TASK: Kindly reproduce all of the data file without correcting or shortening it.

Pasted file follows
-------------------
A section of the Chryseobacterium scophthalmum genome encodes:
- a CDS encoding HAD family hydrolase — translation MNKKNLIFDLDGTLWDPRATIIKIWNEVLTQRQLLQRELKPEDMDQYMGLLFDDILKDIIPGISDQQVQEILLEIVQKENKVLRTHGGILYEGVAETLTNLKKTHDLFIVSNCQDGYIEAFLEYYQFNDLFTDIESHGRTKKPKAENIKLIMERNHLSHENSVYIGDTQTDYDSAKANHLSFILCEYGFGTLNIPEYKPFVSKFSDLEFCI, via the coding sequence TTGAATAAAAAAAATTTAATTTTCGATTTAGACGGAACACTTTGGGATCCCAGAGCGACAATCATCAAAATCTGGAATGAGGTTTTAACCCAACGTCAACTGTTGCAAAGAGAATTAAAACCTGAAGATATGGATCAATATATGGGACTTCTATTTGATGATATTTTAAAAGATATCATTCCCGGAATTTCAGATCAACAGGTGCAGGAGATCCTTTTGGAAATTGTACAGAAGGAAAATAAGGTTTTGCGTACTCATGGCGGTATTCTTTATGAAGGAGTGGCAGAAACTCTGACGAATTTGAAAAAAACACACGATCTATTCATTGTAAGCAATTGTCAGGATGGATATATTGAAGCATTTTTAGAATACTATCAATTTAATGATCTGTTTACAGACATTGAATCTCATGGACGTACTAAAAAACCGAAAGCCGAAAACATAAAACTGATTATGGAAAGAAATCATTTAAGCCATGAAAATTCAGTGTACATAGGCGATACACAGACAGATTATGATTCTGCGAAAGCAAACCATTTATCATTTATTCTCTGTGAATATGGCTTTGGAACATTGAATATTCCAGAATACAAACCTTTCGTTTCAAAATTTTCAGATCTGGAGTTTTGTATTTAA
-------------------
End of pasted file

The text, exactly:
A section of the Chryseobacterium scophthalmum genome encodes:
- a CDS encoding HAD family hydrolase — translation MNKKNLIFDLDGTLWDPRATIIKIWNEVLTQRQLLQRELKPEDMDQYMGLLFDDILKDIIPGISDQQVQEILLEIVQKENKVLRTHGGILYEGVAETLTNLKKTHDLFIVSNCQDGYIEAFLEYYQFNDLFTDIESHGRTKKPKAENIKLIMERNHLSHENSVYIGDTQTDYDSAKANHLSFILCEYGFGTLNIPEYKPFVSKFSDLEFCI, via the coding sequence TTGAATAAAAAAAATTTAATTTTCGATTTAGACGGAACACTTTGGGATCCCAGAGCGACAATCATCAAAATCTGGAATGAGGTTTTAACCCAACGTCAACTGTTGCAAAGAGAATTAAAACCTGAAGATATGGATCAATATATGGGACTTCTATTTGATGATATTTTAAAAGATATCATTCCCGGAATTTCAGATCAACAGGTGCAGGAGATCCTTTTGGAAATTGTACAGAAGGAAAATAAGGTTTTGCGTACTCATGGCGGTATTCTTTATGAAGGAGTGGCAGAAACTCTGACGAATTTGAAAAAAACACACGATCTATTCATTGTAAGCAATTGTCAGGATGGATATATTGAAGCATTTTTAGAATACTATCAATTTAATGATCTGTTTACAGACATTGAATCTCATGGACGTACTAAAAAACCGAAAGCCGAAAACATAAAACTGATTATGGAAAGAAATCATTTAAGCCATGAAAATTCAGTGTACATAGGCGATACACAGACAGATTATGATTCTGCGAAAGCAAACCATTTATCATTTATTCTCTGTGAATATGGCTTTGGAACATTGAATATTCCAGAATACAAACCTTTCGTTTCAAAATTTTCAGATCTGGAGTTTTGTATTTAA